Thursday, February 4, 2016


I have long argued that many of our supposed crises were nothing more than statistical artifacts. For example, though childhood obesity has increased, the problems with obesity in general, and childhood obesity, have been made to appear much more sudden and severe by changes in definitions of what constitutes obesity. (See "Twice in a Row".) The same is true for the sudden increase in autism. As I argued in "Statistical Artifacts", while many seek a cause in various places, in truth, much of the crisis is simply the result of changing definitions and greater efforts at diagnosis. The same is true for several other problems, such as depression and childhood learning disorders, where media attention, shifts in diagnostic criteria, and efforts to improve diagnosis have given the appearance of increasing numbers where, in truth, we simply are seeing the results of changes in definition and efforts at diagnosis.

Nor is this problem limited to such simple outcomes. For example, I have pointed out (see "Too Much Knowledge", "Funny Numbers" and "Shocking Numbers") that our improving ability to find chemicals, moving from parts per million, to parts per billion or even trillion, has allowed us to find traces of chemicals where before we found none. But, rather than recognizing this is simply a change in technology, we are told by the media that this is evidence of increasing chemical contamination, an utterly absurd allegation.

Similarly, thanks to the media covering child abductions due to the need to fill the 24 hour media cycle, we now hear of abductions in far away states where previously we heard only of those few are incidents of local abductions. As a result of increasing reports, and reports coming from father away, we have come to imagine stranger abductions are a crisis, where in truth they remain very rare, and the incidence is not increasing.

Even environmental issues have suffered from this conflation of reporting with reality. As I argued in "The World's Most Stupid Bureaucrat" and "Confirmation, Again", we often confuse monetary values with absolute magnitude. For example, where, in the past, a hurricane would have ravaged an empty coastline, new development now means thousands die and millions of dollars of damage are done. When we hear of this, rather than recognizing that changing patterns of development have made storms more damaging, we often hear about the increase of storm magnitude and blame it on climate change. But, in truth, the storm is no worse, there are simply now people there to be harmed -- and to report on the storm -- where previously it would have passed unrecognized. Likewise, where past storms would have felled trees and shifted rocks, they now tear down buildings, and the "damages" are reported as rising, while in truth it is not the storm that increased in magnitude, but rather the value of the potential targets. (See also "The Rubber Yardstick".)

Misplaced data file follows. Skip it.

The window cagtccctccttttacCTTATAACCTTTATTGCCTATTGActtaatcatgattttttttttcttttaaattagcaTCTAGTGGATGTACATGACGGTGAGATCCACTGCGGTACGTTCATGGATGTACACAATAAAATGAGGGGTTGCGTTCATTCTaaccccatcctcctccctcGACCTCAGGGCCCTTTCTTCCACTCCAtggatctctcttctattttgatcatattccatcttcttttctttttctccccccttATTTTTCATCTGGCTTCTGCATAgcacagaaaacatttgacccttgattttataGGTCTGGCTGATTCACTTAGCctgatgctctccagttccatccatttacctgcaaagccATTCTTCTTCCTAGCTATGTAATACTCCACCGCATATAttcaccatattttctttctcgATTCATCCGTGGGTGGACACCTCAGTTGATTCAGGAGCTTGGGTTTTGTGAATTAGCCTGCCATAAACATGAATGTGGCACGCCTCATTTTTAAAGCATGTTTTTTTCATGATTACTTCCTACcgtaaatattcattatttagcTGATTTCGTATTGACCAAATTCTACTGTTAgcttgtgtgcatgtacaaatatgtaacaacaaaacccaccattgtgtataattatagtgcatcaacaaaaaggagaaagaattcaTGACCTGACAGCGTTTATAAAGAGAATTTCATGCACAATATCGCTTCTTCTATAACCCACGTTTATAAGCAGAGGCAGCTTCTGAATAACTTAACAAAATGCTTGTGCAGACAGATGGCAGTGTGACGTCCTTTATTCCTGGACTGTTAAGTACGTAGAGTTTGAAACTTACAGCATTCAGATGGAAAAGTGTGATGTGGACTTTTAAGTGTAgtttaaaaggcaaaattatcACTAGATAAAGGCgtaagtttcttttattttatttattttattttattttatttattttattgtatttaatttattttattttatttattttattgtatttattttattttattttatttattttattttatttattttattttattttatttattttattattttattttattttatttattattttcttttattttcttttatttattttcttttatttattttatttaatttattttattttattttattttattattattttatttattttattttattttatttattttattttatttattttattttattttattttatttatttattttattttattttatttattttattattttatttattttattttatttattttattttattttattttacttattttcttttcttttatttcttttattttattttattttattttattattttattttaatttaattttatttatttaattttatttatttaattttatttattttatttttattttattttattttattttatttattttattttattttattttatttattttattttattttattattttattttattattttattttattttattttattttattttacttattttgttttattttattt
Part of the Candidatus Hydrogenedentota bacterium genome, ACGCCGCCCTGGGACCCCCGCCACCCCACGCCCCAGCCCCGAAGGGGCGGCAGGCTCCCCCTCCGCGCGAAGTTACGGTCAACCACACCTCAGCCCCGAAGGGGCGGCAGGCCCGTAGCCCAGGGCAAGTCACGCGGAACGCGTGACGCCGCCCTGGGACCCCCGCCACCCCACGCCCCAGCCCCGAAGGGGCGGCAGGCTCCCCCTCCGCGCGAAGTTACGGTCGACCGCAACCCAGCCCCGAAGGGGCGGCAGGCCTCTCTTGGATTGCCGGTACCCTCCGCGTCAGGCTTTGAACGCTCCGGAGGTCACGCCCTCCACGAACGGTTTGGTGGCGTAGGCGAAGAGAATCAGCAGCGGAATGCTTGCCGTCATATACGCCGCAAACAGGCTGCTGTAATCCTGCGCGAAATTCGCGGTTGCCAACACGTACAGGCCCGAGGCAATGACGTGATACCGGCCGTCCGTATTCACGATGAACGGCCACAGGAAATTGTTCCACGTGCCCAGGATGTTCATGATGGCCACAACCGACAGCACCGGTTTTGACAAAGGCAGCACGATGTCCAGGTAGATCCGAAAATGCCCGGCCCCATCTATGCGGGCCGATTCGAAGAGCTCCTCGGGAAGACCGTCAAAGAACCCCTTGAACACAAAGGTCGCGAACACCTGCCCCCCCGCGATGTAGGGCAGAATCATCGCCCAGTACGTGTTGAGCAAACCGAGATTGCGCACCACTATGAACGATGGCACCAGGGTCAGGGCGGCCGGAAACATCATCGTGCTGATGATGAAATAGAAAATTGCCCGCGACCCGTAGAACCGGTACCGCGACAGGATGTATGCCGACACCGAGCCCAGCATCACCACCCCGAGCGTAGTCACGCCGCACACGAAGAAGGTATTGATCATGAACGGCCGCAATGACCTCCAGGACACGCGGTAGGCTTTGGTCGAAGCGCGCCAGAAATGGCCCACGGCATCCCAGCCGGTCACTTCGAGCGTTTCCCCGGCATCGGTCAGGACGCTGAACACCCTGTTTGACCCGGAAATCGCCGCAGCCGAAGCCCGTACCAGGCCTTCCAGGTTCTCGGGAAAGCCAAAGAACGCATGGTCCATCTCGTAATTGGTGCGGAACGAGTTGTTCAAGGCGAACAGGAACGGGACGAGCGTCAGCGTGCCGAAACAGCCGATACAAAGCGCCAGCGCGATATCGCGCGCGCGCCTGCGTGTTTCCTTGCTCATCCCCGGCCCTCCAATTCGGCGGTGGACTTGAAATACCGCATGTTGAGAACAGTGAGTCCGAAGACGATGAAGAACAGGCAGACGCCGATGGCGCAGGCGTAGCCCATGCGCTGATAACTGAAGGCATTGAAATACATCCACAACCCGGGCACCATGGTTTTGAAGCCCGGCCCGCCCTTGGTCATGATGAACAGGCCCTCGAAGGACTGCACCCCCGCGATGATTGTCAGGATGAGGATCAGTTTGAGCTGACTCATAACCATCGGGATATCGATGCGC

And then there are even less obvious faux crises. For example, the increase in deaths due to cancer and heart disease. While, in one sense, these may be worrisome, especially if coming at younger ages, in another, they should be reassuring. Everyone will die of something. Cancer and heart disease are largely deaths of comfortable old age. When we were dying of disease, animal attacks and starvation, we did not live longer enough to develop cancer or heart disease. The fact that we now live long enough for our bodies to begin to fail should be a cause for celebration, not worry over cancer and heart disease. (Cf "Dubious Claims". See also "Lifespan" and "Poverty and Lifespan", for a discussion of another abuse of numbers.)

As should be obvious, I have been making this case for a long time, in many contexts, so it is nice to finally hear some confirmation. And confirmation I did receive. Researchers in Denmark have discovered that, by and large, the supposed crisis in autism was largely the outcome of changing diagnostic criteria and inclusion of outpatient as well as inpatient diagnoses, at least in the countries they examined.

Unfortunately, I doubt many will believe this evidence. Far too many have an emotional stake in these crises, and other have a financial interest. And thus, though the evidence is clear for those who care to see it, I doubt it will make much difference.


One other nice bit of support is the argument in the essay that causation and correlation are not the same, using the example of charts showing autism growth and growth in organic food consumption are almost perfectly correlated. I have made this argument in "Correlation vs. Causation" and "Correlation and Causation Revisted", though using different examples. Still, nice to hear others pointing out this simple, but often overlooked, truth.

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